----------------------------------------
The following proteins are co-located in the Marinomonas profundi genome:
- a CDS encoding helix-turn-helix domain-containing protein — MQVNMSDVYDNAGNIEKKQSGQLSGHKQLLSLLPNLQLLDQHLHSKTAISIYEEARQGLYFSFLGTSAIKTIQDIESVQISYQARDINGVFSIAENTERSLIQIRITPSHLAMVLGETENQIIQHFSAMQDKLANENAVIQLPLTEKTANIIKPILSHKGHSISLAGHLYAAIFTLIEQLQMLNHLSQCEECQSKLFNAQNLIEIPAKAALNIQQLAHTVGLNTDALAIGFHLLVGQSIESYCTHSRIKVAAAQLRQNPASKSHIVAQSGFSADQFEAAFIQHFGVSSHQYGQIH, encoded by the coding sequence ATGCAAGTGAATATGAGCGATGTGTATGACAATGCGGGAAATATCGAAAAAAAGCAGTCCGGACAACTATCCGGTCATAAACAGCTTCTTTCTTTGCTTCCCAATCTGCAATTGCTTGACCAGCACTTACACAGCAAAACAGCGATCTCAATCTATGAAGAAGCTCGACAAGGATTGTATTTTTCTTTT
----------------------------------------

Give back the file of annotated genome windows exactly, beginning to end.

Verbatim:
The following proteins are co-located in the Marinomonas profundi genome:
- a CDS encoding helix-turn-helix domain-containing protein — MQVNMSDVYDNAGNIEKKQSGQLSGHKQLLSLLPNLQLLDQHLHSKTAISIYEEARQGLYFSFLGTSAIKTIQDIESVQISYQARDINGVFSIAENTERSLIQIRITPSHLAMVLGETENQIIQHFSAMQDKLANENAVIQLPLTEKTANIIKPILSHKGHSISLAGHLYAAIFTLIEQLQMLNHLSQCEECQSKLFNAQNLIEIPAKAALNIQQLAHTVGLNTDALAIGFHLLVGQSIESYCTHSRIKVAAAQLRQNPASKSHIVAQSGFSADQFEAAFIQHFGVSSHQYGQIH, encoded by the coding sequence ATGCAAGTGAATATGAGCGATGTGTATGACAATGCGGGAAATATCGAAAAAAAGCAGTCCGGACAACTATCCGGTCATAAACAGCTTCTTTCTTTGCTTCCCAATCTGCAATTGCTTGACCAGCACTTACACAGCAAAACAGCGATCTCAATCTATGAAGAAGCTCGACAAGGATTGTATTTTTCTTTT